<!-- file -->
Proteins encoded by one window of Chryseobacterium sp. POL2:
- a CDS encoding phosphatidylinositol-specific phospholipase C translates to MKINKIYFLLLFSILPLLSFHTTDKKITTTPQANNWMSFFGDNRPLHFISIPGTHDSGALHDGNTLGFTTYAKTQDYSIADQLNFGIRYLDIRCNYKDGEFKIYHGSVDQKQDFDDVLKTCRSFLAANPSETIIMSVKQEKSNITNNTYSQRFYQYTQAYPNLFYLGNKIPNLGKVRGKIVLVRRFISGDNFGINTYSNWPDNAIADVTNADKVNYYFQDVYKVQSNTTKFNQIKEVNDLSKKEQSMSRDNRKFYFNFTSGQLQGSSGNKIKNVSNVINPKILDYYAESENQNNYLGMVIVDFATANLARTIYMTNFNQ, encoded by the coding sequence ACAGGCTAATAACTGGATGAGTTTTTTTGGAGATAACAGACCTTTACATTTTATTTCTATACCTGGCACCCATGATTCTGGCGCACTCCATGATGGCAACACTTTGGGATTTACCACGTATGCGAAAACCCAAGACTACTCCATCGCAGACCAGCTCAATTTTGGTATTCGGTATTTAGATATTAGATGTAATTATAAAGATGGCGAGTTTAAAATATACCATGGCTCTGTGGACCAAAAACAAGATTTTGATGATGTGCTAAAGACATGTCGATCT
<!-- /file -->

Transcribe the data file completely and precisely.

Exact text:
Proteins encoded by one window of Chryseobacterium sp. POL2:
- a CDS encoding phosphatidylinositol-specific phospholipase C translates to MKINKIYFLLLFSILPLLSFHTTDKKITTTPQANNWMSFFGDNRPLHFISIPGTHDSGALHDGNTLGFTTYAKTQDYSIADQLNFGIRYLDIRCNYKDGEFKIYHGSVDQKQDFDDVLKTCRSFLAANPSETIIMSVKQEKSNITNNTYSQRFYQYTQAYPNLFYLGNKIPNLGKVRGKIVLVRRFISGDNFGINTYSNWPDNAIADVTNADKVNYYFQDVYKVQSNTTKFNQIKEVNDLSKKEQSMSRDNRKFYFNFTSGQLQGSSGNKIKNVSNVINPKILDYYAESENQNNYLGMVIVDFATANLARTIYMTNFNQ, encoded by the coding sequence ACAGGCTAATAACTGGATGAGTTTTTTTGGAGATAACAGACCTTTACATTTTATTTCTATACCTGGCACCCATGATTCTGGCGCACTCCATGATGGCAACACTTTGGGATTTACCACGTATGCGAAAACCCAAGACTACTCCATCGCAGACCAGCTCAATTTTGGTATTCGGTATTTAGATATTAGATGTAATTATAAAGATGGCGAGTTTAAAATATACCATGGCTCTGTGGACCAAAAACAAGATTTTGATGATGTGCTAAAGACATGTCGATCT